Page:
It is our contention that pro-rich capitalist parties, like APC and PDP, and their satellites in some of the sixteen other parties that were not deregistered, are the ones mostly responsible for this kind of large scale manipulation because they are dominated by moneybag politicians and have unholy access and control over the state resources. Up to now, none of the big pro-rich political parties have been penalised as prescribed in the electoral laws for breaching the rules or engaging in malpractices during campaigns and elections. It is total hypocrisy for INEC to ignore what the major capitalist parties are doing.
It is in the light of this that we of the SPN strongly hold that INEC has failed miserably in its constitutional mandate to provide a level playing ground by organizing free and fair 2019 general elections had no right to activate section 225A of the constitution to deregister political parties for allegedly breaching the requirements for registration. Instead, it is the INEC chairman and his kitchen cabinet who should be sacked for mismanaging the last general elections something which affected the chances of smaller parties like the SPN.
However, SPN recognizes that some political parties are being established for opportunist purposes and for the enrichment of key party leaders. The SPN do not fall in this category and we have never collaborated with any of the pro-rich capitalist parties for pecuniary or other reasons. We, however, feel strongly that the fate of a political party arising from its conducts and activities should be left to the Nigerian people/electorates to decide.
The SPN also takes a serious exemption to the INEC allegation that political parties violated its requirement for registration as prescribed in the electoral law and the 1999 Constitution. Since its registration in November 2017, the SPN has always submitted to INEC, when due, its audited financial reports. The SPN also submitted itself to the INEC re-verification exercise on December 12, 2019, held at the party’s national headquarters, in Abuja. All these were done to ensure that the SPN was in full compliance with the condition for registration. It is therefore unacceptable that the SPN is now deregistered for failing to win a seat in an election dominated by manipulation, vote-buying and other infractions which are equally violations of the constitution and the electoral law.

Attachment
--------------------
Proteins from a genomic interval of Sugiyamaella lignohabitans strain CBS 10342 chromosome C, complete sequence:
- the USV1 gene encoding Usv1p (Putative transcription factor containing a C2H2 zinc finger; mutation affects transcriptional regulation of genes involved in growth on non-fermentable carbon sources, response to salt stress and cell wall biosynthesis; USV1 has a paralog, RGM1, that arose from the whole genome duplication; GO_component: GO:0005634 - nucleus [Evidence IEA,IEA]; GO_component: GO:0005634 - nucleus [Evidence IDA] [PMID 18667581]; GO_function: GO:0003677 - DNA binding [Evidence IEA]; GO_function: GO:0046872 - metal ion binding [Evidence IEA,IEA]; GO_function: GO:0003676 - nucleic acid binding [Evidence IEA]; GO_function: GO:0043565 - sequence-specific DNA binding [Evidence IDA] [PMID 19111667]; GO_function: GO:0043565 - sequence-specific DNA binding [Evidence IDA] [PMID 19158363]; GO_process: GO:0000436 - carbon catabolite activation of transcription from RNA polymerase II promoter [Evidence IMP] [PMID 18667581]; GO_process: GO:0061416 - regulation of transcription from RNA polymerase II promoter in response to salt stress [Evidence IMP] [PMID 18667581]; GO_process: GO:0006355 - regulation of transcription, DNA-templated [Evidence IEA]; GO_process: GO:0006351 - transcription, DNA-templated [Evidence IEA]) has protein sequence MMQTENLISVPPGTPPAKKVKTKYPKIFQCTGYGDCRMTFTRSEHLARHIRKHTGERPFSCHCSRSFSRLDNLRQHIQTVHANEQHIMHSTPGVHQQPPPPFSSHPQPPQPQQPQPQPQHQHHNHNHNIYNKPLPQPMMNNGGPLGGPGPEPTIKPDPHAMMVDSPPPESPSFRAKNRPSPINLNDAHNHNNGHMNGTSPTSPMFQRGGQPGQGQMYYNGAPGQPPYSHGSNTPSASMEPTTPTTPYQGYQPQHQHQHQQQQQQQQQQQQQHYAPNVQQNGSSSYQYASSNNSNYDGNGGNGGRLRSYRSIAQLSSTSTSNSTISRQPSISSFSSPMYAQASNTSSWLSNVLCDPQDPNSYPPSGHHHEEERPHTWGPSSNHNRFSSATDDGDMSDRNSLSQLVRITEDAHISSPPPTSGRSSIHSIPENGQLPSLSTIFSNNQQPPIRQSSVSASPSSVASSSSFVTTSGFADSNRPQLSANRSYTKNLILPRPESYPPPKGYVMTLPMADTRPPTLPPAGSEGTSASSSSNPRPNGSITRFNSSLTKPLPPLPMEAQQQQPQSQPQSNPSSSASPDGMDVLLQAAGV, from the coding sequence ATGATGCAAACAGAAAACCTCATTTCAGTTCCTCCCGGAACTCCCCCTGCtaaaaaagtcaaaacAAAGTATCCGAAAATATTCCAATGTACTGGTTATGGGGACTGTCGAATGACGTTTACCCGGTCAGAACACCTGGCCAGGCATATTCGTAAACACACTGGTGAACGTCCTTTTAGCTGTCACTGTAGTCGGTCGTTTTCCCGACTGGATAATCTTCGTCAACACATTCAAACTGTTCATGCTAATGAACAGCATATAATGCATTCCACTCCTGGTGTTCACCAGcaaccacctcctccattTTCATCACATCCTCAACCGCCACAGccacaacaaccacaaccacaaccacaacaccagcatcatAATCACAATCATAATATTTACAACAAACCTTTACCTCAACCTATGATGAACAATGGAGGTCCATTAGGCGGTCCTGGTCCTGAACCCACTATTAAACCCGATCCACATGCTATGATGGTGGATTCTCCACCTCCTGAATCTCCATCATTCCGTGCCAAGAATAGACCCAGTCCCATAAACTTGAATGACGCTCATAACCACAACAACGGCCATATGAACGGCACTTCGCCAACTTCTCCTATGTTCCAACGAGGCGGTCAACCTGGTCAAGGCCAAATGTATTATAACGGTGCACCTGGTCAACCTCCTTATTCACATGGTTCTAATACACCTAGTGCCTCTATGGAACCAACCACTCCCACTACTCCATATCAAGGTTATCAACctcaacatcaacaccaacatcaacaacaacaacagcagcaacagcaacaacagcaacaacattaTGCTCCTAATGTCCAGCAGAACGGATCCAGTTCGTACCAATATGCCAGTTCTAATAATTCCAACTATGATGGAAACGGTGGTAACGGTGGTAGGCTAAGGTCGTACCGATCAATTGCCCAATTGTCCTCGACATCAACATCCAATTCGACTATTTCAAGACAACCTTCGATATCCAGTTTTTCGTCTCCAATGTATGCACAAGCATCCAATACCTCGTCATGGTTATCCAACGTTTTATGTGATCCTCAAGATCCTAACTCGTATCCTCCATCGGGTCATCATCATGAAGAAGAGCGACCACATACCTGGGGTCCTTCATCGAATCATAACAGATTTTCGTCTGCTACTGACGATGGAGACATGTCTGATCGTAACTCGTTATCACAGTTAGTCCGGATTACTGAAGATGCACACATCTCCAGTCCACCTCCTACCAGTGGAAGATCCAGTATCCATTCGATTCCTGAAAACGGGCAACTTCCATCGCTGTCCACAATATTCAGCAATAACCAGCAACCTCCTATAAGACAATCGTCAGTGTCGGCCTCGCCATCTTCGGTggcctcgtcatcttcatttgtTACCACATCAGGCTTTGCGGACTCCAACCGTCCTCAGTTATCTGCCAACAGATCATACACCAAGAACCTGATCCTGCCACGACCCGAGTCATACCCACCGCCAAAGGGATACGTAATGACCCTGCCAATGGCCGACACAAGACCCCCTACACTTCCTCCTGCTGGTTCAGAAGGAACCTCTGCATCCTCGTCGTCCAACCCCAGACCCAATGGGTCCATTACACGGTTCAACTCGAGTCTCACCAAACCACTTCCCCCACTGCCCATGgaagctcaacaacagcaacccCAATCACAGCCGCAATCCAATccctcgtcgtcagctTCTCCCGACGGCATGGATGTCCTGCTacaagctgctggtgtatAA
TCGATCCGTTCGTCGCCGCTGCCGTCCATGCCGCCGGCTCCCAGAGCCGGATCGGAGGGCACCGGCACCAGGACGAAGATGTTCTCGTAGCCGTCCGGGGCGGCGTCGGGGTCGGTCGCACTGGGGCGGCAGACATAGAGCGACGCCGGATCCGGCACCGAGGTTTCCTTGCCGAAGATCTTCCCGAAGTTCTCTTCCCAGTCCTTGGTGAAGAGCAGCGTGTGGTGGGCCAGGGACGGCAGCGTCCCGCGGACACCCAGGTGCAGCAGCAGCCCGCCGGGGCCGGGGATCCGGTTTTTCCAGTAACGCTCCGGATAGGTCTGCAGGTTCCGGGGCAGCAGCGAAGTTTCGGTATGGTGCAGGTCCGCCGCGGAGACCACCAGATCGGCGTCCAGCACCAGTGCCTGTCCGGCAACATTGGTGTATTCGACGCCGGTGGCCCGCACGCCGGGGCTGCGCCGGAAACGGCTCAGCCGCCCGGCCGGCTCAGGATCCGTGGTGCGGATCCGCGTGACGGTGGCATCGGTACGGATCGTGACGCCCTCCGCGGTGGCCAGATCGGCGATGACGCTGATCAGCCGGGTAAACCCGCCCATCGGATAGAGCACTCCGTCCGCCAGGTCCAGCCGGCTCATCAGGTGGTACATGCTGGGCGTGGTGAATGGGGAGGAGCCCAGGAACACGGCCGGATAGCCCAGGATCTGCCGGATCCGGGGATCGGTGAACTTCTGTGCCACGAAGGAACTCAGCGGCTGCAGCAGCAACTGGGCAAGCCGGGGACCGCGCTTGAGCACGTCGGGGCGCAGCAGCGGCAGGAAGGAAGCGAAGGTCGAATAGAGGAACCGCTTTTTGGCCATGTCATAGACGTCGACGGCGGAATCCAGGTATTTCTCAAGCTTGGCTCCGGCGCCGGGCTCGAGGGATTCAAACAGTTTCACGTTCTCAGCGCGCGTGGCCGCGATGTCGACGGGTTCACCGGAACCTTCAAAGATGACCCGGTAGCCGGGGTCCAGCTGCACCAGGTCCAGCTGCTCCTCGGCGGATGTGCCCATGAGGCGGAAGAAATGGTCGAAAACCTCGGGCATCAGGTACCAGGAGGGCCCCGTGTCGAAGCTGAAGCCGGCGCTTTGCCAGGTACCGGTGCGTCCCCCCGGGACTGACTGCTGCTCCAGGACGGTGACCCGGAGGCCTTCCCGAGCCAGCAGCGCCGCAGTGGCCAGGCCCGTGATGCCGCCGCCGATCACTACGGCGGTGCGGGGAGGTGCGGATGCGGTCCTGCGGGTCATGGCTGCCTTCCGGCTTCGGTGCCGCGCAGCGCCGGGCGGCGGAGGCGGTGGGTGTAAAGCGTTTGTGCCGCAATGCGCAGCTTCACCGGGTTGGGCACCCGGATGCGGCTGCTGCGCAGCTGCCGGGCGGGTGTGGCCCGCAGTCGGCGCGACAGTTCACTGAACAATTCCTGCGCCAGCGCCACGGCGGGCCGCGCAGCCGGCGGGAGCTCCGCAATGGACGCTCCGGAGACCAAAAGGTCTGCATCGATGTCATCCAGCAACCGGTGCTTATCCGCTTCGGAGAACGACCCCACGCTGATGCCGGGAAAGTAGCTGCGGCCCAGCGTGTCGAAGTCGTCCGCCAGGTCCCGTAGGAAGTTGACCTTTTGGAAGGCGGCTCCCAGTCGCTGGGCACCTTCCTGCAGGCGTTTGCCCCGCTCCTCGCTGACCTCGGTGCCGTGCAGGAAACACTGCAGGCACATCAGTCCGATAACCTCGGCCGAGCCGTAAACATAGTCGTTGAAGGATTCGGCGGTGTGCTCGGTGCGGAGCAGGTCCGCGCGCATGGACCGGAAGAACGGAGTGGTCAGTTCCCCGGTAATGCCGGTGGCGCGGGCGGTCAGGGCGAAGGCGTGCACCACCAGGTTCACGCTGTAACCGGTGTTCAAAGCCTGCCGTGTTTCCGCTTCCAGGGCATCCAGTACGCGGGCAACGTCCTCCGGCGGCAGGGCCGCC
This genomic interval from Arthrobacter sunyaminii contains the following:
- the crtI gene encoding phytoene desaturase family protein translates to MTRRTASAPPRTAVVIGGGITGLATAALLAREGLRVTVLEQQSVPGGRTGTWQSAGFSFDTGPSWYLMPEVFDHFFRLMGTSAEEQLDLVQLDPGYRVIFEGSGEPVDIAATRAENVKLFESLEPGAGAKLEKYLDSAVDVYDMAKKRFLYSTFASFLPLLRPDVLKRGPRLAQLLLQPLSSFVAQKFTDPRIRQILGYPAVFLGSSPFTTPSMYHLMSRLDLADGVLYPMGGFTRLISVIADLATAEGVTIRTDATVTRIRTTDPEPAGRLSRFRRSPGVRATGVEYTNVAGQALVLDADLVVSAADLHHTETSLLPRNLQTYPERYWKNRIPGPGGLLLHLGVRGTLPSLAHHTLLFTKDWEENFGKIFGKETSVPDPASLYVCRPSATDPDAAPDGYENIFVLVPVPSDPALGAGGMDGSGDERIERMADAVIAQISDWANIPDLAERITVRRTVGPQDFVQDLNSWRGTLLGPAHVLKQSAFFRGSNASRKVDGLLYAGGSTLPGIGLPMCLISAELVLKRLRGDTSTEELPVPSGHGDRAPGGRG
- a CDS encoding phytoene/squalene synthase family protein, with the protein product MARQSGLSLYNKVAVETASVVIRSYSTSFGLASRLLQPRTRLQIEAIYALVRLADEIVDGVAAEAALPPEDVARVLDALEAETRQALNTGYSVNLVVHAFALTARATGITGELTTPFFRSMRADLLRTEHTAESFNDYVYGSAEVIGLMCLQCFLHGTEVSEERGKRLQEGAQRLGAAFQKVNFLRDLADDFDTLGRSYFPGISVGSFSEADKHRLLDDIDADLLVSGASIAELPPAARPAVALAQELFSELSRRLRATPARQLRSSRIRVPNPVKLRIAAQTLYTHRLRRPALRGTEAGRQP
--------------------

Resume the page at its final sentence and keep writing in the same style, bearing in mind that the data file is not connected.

The SPN further holds that the decision of INEC to deregister political parties that could not win a seat in the 2019 general election is a game plan by the ruling elite to limit the political space to the major capitalist political parties as a means of stifling political opposition. It signposts an attempt to roll back all the democratic progress made since the judicial victory scored by the late Chief Gani Fawehinmi and the National Conscience Party (NCP) in the landmark decision of the Supreme Court in the case: INEC v. Balarabe Musa and Anor prior to the 2003 general election.
INEC’s action also represents an attempt to reduce the role of political parties to mere winning of election and elective post alone. SPN rejects this in its entirety! Globally, the primary role of political parties in the society is that of social mobilisation of the people around certain ideals, programmes and policies, as a means of contributing to the development of such society. As a matter of fact, deregistration of political parties on the basis of winning elective post is a negation of the principle of multi-party “democracy”.